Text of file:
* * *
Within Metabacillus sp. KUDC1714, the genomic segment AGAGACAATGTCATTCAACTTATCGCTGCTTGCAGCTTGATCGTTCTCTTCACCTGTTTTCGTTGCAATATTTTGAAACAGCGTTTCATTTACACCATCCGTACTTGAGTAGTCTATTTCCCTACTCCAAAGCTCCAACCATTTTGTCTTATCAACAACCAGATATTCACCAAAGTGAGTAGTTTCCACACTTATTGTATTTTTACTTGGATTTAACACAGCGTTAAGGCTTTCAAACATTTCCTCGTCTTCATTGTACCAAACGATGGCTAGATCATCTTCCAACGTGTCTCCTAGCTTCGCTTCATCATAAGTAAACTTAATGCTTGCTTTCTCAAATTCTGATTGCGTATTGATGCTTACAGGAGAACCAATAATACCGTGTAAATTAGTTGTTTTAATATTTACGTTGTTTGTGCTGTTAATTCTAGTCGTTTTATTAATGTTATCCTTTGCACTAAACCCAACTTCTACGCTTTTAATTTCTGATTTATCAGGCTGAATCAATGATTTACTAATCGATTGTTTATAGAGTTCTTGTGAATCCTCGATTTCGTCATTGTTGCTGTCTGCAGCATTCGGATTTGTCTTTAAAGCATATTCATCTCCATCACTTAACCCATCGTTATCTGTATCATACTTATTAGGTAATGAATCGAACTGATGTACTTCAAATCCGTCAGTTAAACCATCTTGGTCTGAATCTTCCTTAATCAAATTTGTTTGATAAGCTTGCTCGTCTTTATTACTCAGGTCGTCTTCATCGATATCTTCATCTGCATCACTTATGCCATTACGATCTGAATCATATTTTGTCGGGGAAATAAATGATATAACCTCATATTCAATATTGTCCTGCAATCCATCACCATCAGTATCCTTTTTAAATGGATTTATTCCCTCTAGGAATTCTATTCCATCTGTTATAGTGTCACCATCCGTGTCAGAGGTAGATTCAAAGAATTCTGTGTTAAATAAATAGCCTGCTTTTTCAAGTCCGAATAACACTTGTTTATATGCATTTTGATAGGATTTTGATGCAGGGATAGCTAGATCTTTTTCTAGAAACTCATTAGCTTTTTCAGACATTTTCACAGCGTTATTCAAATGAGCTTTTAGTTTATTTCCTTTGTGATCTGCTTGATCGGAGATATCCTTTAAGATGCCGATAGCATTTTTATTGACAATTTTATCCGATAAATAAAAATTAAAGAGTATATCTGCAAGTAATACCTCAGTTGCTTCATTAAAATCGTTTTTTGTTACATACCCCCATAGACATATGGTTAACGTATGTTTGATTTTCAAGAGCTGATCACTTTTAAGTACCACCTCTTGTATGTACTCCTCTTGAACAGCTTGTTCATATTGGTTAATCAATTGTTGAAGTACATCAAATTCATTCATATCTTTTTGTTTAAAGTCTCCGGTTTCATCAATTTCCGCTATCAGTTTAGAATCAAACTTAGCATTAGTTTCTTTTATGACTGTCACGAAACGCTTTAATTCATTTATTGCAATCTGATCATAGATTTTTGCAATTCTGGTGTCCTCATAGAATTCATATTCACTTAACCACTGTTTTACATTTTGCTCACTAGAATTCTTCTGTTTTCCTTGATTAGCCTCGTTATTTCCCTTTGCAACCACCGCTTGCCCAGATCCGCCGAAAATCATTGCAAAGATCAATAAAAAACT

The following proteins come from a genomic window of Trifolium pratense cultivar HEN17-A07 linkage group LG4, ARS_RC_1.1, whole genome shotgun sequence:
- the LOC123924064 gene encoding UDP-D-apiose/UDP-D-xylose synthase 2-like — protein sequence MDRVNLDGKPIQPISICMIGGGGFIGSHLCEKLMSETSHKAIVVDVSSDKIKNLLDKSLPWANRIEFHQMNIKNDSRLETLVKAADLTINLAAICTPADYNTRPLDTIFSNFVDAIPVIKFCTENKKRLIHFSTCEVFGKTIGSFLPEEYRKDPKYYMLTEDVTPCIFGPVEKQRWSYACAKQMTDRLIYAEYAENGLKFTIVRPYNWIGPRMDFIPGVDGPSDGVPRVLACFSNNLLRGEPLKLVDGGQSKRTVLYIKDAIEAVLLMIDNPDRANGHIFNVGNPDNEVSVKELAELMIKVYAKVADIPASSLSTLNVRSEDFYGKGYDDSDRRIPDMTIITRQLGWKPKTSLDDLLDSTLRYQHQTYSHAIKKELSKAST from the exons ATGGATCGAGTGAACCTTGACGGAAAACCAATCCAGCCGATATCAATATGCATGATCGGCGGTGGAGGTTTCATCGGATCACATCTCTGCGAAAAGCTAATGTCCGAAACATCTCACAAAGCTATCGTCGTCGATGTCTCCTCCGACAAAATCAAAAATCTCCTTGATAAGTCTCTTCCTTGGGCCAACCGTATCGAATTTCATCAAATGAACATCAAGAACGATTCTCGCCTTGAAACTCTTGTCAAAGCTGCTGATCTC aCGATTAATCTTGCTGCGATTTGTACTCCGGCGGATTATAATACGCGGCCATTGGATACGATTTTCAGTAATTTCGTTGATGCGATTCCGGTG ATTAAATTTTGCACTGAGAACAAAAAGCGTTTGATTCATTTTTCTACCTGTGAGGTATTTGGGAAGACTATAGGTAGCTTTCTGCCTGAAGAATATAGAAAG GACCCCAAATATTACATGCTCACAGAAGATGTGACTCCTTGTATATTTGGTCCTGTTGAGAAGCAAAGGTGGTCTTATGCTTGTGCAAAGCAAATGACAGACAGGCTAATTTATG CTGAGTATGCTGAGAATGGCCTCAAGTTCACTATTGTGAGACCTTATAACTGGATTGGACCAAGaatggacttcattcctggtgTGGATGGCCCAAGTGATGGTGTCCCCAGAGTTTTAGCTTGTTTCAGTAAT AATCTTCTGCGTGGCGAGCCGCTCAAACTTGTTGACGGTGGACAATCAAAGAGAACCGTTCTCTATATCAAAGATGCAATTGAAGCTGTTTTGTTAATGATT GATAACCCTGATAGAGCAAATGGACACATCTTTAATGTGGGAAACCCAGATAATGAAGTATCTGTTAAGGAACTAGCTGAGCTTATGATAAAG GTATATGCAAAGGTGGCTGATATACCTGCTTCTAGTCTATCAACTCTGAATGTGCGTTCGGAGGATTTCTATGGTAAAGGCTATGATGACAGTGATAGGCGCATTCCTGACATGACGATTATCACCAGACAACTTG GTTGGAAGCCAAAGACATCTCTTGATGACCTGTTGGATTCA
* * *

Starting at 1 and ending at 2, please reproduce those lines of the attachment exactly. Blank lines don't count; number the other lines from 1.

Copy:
Within Metabacillus sp. KUDC1714, the genomic segment AGAGACAATGTCATTCAACTTATCGCTGCTTGCAGCTTGATCGTTCTCTTCACCTGTTTTCGTTGCAATATTTTGAAACAGCGTTTCATTTACACCATCCGTACTTGAGTAGTCTATTTCCCTACTCCAAAGCTCCAACCATTTTGTCTTATCAACAACCAGATATTCACCAAAGTGAGTAGTTTCCACACTTATTGTATTTTTACTTGGATTTAACACAGCGTTAAGGCTTTCAAACATTTCCTCGTCTTCATTGTACCAAACGATGGCTAGATCATCTTCCAACGTGTCTCCTAGCTTCGCTTCATCATAAGTAAACTTAATGCTTGCTTTCTCAAATTCTGATTGCGTATTGATGCTTACAGGAGAACCAATAATACCGTGTAAATTAGTTGTTTTAATATTTACGTTGTTTGTGCTGTTAATTCTAGTCGTTTTATTAATGTTATCCTTTGCACTAAACCCAACTTCTACGCTTTTAATTTCTGATTTATCAGGCTGAATCAATGATTTACTAATCGATTGTTTATAGAGTTCTTGTGAATCCTCGATTTCGTCATTGTTGCTGTCTGCAGCATTCGGATTTGTCTTTAAAGCATATTCATCTCCATCACTTAACCCATCGTTATCTGTATCATACTTATTAGGTAATGAATCGAACTGATGTACTTCAAATCCGTCAGTTAAACCATCTTGGTCTGAATCTTCCTTAATCAAATTTGTTTGATAAGCTTGCTCGTCTTTATTACTCAGGTCGTCTTCATCGATATCTTCATCTGCATCACTTATGCCATTACGATCTGAATCATATTTTGTCGGGGAAATAAATGATATAACCTCATATTCAATATTGTCCTGCAATCCATCACCATCAGTATCCTTTTTAAATGGATTTATTCCCTCTAGGAATTCTATTCCATCTGTTATAGTGTCACCATCCGTGTCAGAGGTAGATTCAAAGAATTCTGTGTTAAATAAATAGCCTGCTTTTTCAAGTCCGAATAACACTTGTTTATATGCATTTTGATAGGATTTTGATGCAGGGATAGCTAGATCTTTTTCTAGAAACTCATTAGCTTTTTCAGACATTTTCACAGCGTTATTCAAATGAGCTTTTAGTTTATTTCCTTTGTGATCTGCTTGATCGGAGATATCCTTTAAGATGCCGATAGCATTTTTATTGACAATTTTATCCGATAAATAAAAATTAAAGAGTATATCTGCAAGTAATACCTCAGTTGCTTCATTAAAATCGTTTTTTGTTACATACCCCCATAGACATATGGTTAACGTATGTTTGATTTTCAAGAGCTGATCACTTTTAAGTACCACCTCTTGTATGTACTCCTCTTGAACAGCTTGTTCATATTGGTTAATCAATTGTTGAAGTACATCAAATTCATTCATATCTTTTTGTTTAAAGTCTCCGGTTTCATCAATTTCCGCTATCAGTTTAGAATCAAACTTAGCATTAGTTTCTTTTATGACTGTCACGAAACGCTTTAATTCATTTATTGCAATCTGATCATAGATTTTTGCAATTCTGGTGTCCTCATAGAATTCATATTCACTTAACCACTGTTTTACATTTTGCTCACTAGAATTCTTCTGTTTTCCTTGATTAGCCTCGTTATTTCCCTTTGCAACCACCGCTTGCCCAGATCCGCCGAAAATCATTGCAAAGATCAATAAAAAACT

The following proteins come from a genomic window of Trifolium pratense cultivar HEN17-A07 linkage group LG4, ARS_RC_1.1, whole genome shotgun sequence: